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Frank Cabrera
Milwaukee School of Engineering
  1. Can There Be a Bayesian Explanationism? On the Prospects of a Productive Partnership.Frank Cabrera - 2017 - Synthese 194 (4):1245–1272.
    In this paper, I consider the relationship between Inference to the Best Explanation and Bayesianism, both of which are well-known accounts of the nature of scientific inference. In Sect. 2, I give a brief overview of Bayesianism and IBE. In Sect. 3, I argue that IBE in its most prominently defended forms is difficult to reconcile with Bayesianism because not all of the items that feature on popular lists of “explanatory virtues”—by means of which IBE ranks competing explanations—have confirmational import. (...)
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  2. The Fate of Explanatory Reasoning in the Age of Big Data.Frank Cabrera - forthcoming - Philosophy and Technology:1-21.
    In this paper, I critically evaluate several related, provocative claims made by proponents of data-intensive science and “Big Data” which bear on scientific methodology, especially the claim that scientists will soon no longer have any use for familiar concepts like causation and explanation. After introducing the issue, in section 2, I elaborate on the alleged changes to scientific method that feature prominently in discussions of Big Data. In section 3, I argue that these methodological claims are in tension with a (...)
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  3. Evidence and Explanation in Cicero's On Divination.Frank Cabrera - 2020 - Studies in History and Philosophy of Science Part A 82:34-43.
    In this paper, I examine Cicero’s oft-neglected De Divinatione, a dialogue investigating the legitimacy of the practice of divination. First, I offer a novel analysis of the main arguments for divination given by Quintus, highlighting the fact that he employs two logically distinct argument forms. Next, I turn to the first of the main arguments against divination given by Marcus. Here I show, with the help of modern probabilistic tools, that Marcus’ skeptical response is far from the decisive, proto-naturalistic assault (...)
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  4. String Theory, Non-Empirical Theory Assessment, and the Context of Pursuit.Frank Cabrera - 2018 - Synthese:1-29.
    In this paper, I offer an analysis of the radical disagreement over the adequacy of string theory. The prominence of string theory despite its notorious lack of empirical support is sometimes explained as a troubling case of science gone awry, driven largely by sociological mechanisms such as groupthink (e.g. Smolin 2006). Others, such as Dawid (2013), explain the controversy by positing a methodological revolution of sorts, according to which string theorists have quietly turned to nonempirical methods of theory assessment given (...)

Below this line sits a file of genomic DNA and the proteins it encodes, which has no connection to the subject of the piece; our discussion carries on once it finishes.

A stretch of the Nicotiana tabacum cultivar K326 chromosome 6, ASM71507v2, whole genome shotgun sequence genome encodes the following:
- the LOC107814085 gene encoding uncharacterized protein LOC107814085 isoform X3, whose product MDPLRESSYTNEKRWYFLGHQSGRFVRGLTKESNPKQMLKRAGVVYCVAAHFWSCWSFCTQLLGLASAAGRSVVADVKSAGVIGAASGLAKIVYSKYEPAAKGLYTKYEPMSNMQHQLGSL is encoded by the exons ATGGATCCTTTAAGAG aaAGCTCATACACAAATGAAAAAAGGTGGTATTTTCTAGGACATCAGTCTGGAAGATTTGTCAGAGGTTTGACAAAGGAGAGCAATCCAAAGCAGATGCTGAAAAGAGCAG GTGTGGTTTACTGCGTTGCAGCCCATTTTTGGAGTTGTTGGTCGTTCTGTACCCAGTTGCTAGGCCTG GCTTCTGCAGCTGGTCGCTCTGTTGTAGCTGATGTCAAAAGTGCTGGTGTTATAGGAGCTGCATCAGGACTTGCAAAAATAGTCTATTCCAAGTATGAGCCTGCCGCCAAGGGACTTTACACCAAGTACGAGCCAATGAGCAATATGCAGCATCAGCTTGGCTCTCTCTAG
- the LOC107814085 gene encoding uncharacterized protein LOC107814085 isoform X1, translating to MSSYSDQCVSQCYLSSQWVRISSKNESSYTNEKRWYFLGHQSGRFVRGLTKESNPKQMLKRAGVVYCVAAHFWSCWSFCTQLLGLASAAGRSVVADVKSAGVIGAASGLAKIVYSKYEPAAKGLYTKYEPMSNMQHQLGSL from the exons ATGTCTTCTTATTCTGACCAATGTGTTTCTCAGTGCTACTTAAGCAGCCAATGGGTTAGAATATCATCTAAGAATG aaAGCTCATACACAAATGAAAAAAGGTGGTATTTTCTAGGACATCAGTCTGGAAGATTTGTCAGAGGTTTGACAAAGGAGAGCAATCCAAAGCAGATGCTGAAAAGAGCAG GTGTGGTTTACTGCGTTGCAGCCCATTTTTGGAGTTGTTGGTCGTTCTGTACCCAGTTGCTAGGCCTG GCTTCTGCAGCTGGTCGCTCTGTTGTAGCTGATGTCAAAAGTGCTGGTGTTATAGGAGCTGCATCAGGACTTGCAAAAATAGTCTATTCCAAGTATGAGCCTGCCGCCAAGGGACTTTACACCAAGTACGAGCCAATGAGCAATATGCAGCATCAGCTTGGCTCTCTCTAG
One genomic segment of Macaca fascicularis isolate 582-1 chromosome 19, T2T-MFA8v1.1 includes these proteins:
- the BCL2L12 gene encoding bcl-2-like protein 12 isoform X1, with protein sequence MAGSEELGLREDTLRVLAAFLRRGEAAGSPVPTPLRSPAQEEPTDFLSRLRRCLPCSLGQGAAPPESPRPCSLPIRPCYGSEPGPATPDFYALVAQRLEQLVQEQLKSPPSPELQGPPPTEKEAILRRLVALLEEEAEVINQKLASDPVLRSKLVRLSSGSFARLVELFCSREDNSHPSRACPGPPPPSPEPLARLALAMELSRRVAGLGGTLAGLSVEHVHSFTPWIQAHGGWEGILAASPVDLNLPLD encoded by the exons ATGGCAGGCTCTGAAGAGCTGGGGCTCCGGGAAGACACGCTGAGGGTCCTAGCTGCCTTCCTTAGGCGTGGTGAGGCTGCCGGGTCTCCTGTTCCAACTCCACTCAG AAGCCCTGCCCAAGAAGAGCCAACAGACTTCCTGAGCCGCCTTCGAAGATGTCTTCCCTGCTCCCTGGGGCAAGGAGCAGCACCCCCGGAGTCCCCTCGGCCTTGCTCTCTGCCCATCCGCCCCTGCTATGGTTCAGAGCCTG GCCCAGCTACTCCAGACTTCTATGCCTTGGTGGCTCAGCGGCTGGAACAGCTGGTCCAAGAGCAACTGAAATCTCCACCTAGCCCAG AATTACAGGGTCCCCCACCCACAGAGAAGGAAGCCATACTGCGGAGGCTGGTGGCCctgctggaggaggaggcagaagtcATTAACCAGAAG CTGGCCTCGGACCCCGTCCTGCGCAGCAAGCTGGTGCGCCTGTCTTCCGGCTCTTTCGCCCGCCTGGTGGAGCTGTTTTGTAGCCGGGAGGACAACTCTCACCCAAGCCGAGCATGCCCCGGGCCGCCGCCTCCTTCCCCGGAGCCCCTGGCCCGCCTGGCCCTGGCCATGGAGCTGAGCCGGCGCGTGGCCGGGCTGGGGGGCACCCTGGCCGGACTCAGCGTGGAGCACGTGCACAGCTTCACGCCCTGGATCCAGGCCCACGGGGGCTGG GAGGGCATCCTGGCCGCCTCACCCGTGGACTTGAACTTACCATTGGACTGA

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  5.  51
    Correlation Isn’T Good Enough: Causal Explanation and Big Data. [REVIEW]Frank Cabrera - forthcoming - Metascience:1-4.
    A review of Gary Smith and Jay Cordes: The Phantom Pattern Problem: The Mirage of Big Data. New York: Oxford University Press, 2020.
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  6. Kevin McCain and Ted Poston’s Best Explanations.Frank Cabrera - 2020 - International Journal for the Study of Skepticism 10 (2):1-10.
    In this critical notice, I focus my attention on the chapters that deal with the explanationist response to skepticism.
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  7. Cladistic Parsimony, Historical Linguistics and Cultural Phylogenetics.Frank Cabrera - 2017 - Mind and Language 32 (1):65-100.
    Here, I consider the recent application of phylogenetic methods in historical linguistics. After a preliminary survey of one such method, i.e. cladistic parsimony, I respond to two common criticisms of cultural phylogenies: that cultural artifacts cannot be modeled as tree-like because of borrowing across lineages, and that the mechanism of cultural change differs radically from that of biological evolution. I argue that while perhaps remains true for certain cultural artifacts, the nature of language may be such as to side-step this (...)
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  8. Does IBE Require a ‘Model’ of Explanation?Frank Cabrera - 2020 - British Journal for the Philosophy of Science 71 (2):727-750.
    In this article, I consider an important challenge to the popular theory of scientific inference commonly known as ‘inference to the best explanation’, one that has received scant attention.1 1 The problem is that there exists a wide array of rival models of explanation, thus leaving IBE objectionably indeterminate. First, I briefly introduce IBE. Then, I motivate the problem and offer three potential solutions, the most plausible of which is to adopt a kind of pluralism about the rival models of (...)
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  9. Fake News and Epistemic Vice: Combating a Uniquely Noxious Market.Megan Fritts & Frank Cabrera - forthcoming - Journal of the American Philosophical Association.
    The topic of fake news has received increased attention from philosophers since the term became a favorite of politicians (Habgood-Coote 2016; Dentith 2016). Notably missing from the conversation, however, is a discussion of fake news and conspiracy theory media as a market. This paper will take as its starting point the account of noxious markets put forward by Debra Satz (2010), and will argue that there is a pro tanto moral reason to restrict the market for fake news. Specifically, we (...)
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